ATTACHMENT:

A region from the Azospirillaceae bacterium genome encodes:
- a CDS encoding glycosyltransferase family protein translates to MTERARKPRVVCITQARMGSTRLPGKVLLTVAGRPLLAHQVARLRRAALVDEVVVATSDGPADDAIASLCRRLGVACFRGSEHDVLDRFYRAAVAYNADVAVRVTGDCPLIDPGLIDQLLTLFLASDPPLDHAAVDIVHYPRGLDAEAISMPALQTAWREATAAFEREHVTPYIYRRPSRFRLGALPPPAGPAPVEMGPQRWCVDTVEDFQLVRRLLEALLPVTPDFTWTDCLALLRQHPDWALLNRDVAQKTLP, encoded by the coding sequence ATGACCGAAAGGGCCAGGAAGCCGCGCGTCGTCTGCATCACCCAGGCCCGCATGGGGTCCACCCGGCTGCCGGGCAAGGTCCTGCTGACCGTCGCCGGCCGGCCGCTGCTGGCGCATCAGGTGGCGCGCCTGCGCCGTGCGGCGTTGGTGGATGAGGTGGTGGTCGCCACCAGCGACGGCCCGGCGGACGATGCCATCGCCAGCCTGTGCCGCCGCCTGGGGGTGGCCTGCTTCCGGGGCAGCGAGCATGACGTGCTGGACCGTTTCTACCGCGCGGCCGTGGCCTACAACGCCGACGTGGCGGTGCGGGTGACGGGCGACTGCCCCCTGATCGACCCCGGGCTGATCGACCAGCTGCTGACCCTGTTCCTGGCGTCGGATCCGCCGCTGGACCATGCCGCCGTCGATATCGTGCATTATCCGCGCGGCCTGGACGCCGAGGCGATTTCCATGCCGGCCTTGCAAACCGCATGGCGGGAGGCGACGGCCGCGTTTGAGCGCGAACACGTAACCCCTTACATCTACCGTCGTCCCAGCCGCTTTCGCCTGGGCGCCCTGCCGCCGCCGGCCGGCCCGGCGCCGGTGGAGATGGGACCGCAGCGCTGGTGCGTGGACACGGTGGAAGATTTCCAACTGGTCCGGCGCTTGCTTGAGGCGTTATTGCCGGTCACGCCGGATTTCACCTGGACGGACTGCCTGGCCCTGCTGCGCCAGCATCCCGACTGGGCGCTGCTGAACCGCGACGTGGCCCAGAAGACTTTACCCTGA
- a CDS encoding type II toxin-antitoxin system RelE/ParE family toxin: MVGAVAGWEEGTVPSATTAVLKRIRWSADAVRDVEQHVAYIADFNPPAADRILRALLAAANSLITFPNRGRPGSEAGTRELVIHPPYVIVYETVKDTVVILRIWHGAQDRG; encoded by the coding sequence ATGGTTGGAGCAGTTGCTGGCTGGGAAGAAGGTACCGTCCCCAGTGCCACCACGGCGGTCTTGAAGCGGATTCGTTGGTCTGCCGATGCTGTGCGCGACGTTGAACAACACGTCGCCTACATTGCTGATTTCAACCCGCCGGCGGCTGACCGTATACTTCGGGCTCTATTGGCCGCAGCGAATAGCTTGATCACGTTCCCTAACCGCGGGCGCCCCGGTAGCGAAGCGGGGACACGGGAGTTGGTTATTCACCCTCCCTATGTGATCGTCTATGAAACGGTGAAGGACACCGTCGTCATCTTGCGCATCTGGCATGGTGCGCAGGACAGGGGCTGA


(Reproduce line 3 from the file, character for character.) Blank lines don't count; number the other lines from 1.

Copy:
- a CDS encoding type II toxin-antitoxin system RelE/ParE family toxin: MVGAVAGWEEGTVPSATTAVLKRIRWSADAVRDVEQHVAYIADFNPPAADRILRALLAAANSLITFPNRGRPGSEAGTRELVIHPPYVIVYETVKDTVVILRIWHGAQDRG; encoded by the coding sequence ATGGTTGGAGCAGTTGCTGGCTGGGAAGAAGGTACCGTCCCCAGTGCCACCACGGCGGTCTTGAAGCGGATTCGTTGGTCTGCCGATGCTGTGCGCGACGTTGAACAACACGTCGCCTACATTGCTGATTTCAACCCGCCGGCGGCTGACCGTATACTTCGGGCTCTATTGGCCGCAGCGAATAGCTTGATCACGTTCCCTAACCGCGGGCGCCCCGGTAGCGAAGCGGGGACACGGGAGTTGGTTATTCACCCTCCCTATGTGATCGTCTATGAAACGGTGAAGGACACCGTCGTCATCTTGCGCATCTGGCATGGTGCGCAGGACAGGGGCTGA